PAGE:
Calls have been made for nicotine replacement therapy (NRT) to be made available free of charge to more people.
NRT includes products such as patches and chewing gum. According to the Irish Cancer Society (ICS), research suggests that the use of NRT alone makes smokers 50-70% more likely to quit the habit, and when used in conjunction with community-based supports, people are more likely to remain off cigarettes.
However, a survey carried out on behalf of the ICS in December 2017 found that despite the fact that over 80% of smokers claim they have attempted to quit smoking, many of these are unaware of the supports available to them and almost 60% have not used NRT.
In fact, just 40% of smokers say they would use NRT and reasons for not using it include the belief that it does not work and the expense associated with it.
Speaking about this issue, Donal Buggy of the ICS said that this survey shows that people ‘are clearly willing to kick the habit of smoking for good, with four in five smokers attempting to quit'.
However many people are still unaware of the supports available and are unconvinced about their effectiveness.
"These findings suggest there is a need to better educate the public about NRT and its effectiveness. Some smokers feel that NRT is a replacement habit for smoking, however NRT helps reduce the physical symptoms of withdrawal from smoking. By using NRT when trying to quit, you dramatically decrease the amount of harmful toxins you take in, while managing the physical need to smoke," Mr Buggy explained.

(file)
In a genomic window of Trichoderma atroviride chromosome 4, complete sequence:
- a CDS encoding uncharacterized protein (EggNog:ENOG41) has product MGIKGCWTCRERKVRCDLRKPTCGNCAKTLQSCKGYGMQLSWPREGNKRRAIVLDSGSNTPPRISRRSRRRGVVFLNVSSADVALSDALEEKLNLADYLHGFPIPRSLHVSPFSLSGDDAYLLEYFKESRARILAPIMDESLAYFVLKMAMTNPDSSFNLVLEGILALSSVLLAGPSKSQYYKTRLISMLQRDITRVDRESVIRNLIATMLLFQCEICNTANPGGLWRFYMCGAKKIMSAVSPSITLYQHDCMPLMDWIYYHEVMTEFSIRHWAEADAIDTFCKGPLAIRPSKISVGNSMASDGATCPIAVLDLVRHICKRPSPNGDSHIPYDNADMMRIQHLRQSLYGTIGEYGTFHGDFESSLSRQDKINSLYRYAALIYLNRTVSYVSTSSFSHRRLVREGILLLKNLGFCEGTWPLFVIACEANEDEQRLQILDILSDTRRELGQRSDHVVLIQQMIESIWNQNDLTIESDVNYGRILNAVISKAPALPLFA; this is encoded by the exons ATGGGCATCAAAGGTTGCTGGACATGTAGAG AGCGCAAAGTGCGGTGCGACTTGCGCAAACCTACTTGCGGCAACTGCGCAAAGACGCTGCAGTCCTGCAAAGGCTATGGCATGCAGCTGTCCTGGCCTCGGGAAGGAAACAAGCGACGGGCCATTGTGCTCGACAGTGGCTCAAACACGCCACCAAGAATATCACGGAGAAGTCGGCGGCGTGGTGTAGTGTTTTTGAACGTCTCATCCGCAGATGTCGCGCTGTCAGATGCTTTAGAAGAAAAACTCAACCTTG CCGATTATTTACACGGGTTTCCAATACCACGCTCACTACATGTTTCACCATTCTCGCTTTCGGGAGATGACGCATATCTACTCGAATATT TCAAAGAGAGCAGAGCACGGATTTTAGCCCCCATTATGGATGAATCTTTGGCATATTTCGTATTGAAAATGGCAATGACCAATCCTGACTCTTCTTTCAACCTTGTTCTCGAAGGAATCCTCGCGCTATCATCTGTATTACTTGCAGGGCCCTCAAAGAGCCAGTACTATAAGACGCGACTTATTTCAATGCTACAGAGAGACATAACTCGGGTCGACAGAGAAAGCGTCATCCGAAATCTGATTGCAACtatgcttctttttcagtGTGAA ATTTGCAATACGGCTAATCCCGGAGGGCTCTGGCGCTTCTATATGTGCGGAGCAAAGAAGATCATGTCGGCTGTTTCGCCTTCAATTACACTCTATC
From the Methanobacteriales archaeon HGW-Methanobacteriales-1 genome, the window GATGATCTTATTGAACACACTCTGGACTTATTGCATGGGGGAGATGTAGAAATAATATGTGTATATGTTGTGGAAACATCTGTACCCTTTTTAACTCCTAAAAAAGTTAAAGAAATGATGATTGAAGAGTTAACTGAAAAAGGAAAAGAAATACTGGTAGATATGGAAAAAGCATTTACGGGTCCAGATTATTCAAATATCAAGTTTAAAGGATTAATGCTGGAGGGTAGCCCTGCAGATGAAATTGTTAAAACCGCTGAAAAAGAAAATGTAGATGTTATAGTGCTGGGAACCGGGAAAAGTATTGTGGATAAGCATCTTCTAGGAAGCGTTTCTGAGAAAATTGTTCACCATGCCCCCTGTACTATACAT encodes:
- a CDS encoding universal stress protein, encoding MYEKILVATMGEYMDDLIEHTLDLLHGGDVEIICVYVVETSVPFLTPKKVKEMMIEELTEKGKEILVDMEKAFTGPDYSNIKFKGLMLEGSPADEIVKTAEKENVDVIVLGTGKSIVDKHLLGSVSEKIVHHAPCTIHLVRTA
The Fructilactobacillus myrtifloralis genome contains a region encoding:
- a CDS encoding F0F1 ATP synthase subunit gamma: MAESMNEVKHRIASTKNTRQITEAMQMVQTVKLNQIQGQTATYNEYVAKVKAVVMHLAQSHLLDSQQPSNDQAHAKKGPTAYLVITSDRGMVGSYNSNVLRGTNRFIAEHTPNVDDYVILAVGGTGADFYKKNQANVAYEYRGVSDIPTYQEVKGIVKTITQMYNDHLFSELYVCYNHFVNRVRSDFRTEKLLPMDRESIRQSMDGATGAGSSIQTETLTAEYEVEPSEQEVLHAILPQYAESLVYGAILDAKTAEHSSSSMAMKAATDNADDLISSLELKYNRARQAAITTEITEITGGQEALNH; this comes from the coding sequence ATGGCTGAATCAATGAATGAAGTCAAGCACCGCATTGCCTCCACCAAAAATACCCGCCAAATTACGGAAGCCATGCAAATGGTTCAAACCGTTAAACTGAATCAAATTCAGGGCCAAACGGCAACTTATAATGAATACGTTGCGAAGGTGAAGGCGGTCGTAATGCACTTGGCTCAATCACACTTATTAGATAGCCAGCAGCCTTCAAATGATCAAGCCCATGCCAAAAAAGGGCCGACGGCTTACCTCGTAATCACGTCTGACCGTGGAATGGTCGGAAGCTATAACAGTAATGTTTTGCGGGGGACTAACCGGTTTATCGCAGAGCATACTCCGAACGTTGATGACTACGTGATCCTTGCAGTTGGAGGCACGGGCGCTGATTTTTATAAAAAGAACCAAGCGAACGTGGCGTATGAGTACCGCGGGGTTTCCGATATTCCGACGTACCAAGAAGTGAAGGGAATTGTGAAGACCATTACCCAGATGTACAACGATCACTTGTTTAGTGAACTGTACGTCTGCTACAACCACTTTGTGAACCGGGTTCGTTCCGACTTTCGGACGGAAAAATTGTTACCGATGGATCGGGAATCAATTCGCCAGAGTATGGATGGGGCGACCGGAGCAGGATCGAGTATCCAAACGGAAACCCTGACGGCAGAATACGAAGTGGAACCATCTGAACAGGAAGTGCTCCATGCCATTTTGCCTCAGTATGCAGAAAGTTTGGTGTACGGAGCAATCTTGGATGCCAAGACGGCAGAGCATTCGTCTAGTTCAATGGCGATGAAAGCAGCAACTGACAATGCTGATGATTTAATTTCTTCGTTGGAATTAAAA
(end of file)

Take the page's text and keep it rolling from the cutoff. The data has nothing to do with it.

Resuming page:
He insisted that if NRT was made available free of charge to people enrolled in smoking cessation programmes, participants would be more willing to use it.
"If the Government is serious about achieving its target of a tobacco-free Ireland by 2025, they need to offer this additional support to smokers," Mr Buggy added.
Meanwhile, the Irish Pharmacy Union (IPU) has called on the Department of Health to make NRT available to medical card holders without the need for a prescription. It said this would reduce the barriers that currently prevent medical card holders from accessing help that would improve their health.
"Smoking rates are highest in the lowest socio-economic groups. It is much more common among those with a medical card (28.3%) than those without (19.2%). Similarly, lower socio-economic groups experience fewer successful quit attempts.
"It is clear we need to think differently about how we support people to quit smoking. The majority of smokers want to quit, but many don't know where to start or feel discouraged if they've had a lapse," commented Ann Marie Horan of the IPU.
She pointed out that pharmacists have been providing a smoking cessation service to private patients since 2014. They can help people to understand what method will work best for them, while providing impartial advice on supports, such as NRT, to help manage and reduce cravings.
"There should not be artificial bureaucratic barriers to medical card patients availing of these potentially life-saving supports. This is a scheme that can be easily and quickly implemented as, from a practical and professional perspective, no further training for pharmacists is required," Ms Horan added.
The ICS and IPU made their calls to coincide with National No Smoking Day (February 14).